If ordinary environmental reporting, which goes under banner headlines such as “Addicted to Oil”, “Frankenfoods” and “World in Peril!”, isn’t enough, surely the demonstrably hysterical headlines about Fukushima are convincing evidence of a radical green bias in the mainstream news media?
This bias is an abdication of responsibility. Worse, it is dangerous. Besides the immediate financial harm that results from such irresponsible, untruthful reporting, it gives anti-progressive ecomentalists slogans for protests in the streets, and is likely to prompt a “nuclear ice age” at government policy level.
Such a freeze on modern technology, sparked entirely by unfounded fear-mongering, will restrain or even prevent progress. In the case of nuclear power, it will severely limit the world’s options in the face of the rising cost of traditional fuels like oil, and inefficient or dirty alternatives such as coal, wind or solar power.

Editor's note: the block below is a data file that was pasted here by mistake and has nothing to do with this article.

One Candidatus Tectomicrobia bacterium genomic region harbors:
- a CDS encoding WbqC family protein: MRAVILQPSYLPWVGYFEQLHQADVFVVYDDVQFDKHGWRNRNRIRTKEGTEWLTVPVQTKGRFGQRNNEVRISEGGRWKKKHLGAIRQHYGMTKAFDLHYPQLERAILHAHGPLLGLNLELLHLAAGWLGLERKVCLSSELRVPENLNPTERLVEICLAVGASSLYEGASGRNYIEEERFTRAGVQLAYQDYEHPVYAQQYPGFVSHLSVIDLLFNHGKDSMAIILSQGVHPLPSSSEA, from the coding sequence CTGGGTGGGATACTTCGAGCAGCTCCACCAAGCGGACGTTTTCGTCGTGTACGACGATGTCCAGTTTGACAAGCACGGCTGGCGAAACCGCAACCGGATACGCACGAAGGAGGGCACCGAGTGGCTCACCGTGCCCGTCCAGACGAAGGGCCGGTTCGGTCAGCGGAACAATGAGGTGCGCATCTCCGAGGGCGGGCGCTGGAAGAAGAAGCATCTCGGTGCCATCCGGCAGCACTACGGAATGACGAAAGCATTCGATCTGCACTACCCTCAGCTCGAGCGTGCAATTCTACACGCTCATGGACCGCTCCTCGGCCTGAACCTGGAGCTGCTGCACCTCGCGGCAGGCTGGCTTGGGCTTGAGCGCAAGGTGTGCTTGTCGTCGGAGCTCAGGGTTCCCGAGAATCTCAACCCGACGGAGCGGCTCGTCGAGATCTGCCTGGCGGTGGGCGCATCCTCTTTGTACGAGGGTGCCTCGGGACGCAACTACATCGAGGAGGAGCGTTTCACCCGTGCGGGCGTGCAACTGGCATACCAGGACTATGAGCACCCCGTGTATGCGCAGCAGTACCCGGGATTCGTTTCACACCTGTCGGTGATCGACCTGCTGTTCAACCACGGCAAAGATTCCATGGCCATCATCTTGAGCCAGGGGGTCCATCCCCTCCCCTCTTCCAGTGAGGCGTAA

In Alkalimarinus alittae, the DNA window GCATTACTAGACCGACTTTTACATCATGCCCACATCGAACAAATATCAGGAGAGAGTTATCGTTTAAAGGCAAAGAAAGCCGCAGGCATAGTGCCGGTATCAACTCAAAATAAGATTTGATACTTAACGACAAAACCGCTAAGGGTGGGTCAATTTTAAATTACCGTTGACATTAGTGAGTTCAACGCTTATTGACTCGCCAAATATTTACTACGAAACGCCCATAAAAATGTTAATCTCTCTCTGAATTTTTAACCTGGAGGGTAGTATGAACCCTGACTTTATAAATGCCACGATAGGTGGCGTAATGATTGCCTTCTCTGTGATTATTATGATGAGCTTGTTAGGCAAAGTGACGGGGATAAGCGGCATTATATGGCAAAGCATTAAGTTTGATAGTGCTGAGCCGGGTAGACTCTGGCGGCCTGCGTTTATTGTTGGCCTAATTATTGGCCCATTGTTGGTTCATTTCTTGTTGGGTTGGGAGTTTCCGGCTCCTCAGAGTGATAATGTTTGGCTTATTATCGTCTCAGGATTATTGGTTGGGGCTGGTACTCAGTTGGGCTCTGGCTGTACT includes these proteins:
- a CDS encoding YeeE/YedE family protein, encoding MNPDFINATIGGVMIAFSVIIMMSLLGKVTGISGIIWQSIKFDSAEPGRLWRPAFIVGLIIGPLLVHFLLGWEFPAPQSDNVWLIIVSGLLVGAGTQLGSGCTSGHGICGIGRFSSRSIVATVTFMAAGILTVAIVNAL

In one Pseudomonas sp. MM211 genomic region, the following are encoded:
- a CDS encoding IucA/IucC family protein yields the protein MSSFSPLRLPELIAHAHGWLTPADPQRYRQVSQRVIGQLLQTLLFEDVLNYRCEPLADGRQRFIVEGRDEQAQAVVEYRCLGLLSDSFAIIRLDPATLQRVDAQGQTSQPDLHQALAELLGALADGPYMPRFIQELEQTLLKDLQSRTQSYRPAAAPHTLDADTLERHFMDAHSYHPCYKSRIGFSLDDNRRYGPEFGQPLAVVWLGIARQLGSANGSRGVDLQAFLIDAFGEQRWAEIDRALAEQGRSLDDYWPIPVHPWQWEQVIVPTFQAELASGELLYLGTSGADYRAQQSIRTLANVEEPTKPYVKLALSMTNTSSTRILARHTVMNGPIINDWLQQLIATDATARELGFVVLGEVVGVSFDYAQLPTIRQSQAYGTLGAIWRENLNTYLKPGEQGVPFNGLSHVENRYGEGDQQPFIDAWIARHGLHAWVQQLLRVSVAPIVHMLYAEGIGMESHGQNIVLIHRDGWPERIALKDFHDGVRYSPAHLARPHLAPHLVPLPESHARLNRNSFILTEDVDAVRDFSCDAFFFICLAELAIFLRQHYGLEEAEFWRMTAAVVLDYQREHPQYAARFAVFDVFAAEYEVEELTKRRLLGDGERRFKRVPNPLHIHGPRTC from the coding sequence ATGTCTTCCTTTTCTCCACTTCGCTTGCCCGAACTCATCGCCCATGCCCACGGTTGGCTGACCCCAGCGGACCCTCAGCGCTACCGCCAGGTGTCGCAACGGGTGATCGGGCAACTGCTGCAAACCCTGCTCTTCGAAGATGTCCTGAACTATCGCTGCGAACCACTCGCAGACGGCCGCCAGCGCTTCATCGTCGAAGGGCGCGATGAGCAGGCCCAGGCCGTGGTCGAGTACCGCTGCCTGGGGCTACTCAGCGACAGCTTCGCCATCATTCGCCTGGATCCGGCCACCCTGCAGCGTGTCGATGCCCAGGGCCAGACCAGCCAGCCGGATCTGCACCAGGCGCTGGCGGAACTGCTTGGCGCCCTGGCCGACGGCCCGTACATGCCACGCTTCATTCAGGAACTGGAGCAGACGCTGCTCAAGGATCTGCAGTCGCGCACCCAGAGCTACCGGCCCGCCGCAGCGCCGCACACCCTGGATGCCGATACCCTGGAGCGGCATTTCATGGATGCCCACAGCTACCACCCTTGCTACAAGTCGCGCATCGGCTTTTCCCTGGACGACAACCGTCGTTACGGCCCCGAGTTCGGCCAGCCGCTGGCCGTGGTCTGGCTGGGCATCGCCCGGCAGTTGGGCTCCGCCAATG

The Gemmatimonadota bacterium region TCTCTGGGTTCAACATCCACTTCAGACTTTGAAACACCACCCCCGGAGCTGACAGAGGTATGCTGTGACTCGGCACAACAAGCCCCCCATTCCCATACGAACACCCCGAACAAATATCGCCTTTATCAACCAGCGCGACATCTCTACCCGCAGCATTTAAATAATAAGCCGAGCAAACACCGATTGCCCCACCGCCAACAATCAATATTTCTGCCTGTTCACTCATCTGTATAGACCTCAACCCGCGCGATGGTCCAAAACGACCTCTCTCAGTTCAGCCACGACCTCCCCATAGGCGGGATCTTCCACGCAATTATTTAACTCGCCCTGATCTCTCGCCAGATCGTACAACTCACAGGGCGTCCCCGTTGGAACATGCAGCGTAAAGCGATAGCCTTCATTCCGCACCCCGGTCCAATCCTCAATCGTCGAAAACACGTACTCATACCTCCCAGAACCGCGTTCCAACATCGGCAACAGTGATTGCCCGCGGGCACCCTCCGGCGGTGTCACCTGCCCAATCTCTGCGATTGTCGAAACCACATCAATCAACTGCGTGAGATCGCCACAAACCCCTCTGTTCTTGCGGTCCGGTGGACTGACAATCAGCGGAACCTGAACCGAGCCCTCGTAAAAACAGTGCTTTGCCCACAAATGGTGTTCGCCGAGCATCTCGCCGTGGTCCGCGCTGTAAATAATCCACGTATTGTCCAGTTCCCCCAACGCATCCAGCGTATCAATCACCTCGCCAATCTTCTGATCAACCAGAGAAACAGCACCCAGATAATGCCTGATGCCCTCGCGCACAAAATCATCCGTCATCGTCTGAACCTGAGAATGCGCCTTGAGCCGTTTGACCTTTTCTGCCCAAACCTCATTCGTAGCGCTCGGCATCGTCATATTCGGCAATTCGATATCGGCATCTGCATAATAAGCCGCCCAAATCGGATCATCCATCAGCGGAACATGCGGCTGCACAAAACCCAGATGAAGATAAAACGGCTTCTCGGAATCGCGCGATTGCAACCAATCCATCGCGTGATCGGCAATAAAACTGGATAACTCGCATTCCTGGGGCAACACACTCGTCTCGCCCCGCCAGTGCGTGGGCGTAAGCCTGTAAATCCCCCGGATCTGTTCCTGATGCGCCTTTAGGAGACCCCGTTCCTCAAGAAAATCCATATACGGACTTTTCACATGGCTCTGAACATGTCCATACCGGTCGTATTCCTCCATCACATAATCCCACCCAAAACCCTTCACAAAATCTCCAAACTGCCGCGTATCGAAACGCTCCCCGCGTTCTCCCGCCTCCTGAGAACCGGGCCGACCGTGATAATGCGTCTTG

The media’s irrational fear and inbred conservatism will not only “steal our Jetsons future”, as Page put it. It will also curtail our civilisation’s ability to make further progress against poverty, malnutrition and disease. Rising prosperity is what lifted much of the world out of the awful living conditions of the pre-modern era. Throughout that time, the agents of progress had to fight the fear and ignorance of peasants, priests and populist agitators like the Luddites.
How ironic that the biggest beneficiaries of progress – the wealthy elites and their media – now impose on the rest of the world the same conservative fears they had to conquer to achieve their prosperity.
One ought to be proud to be a journalist, but the coverage of Fukushima is a disgrace to the profession. DM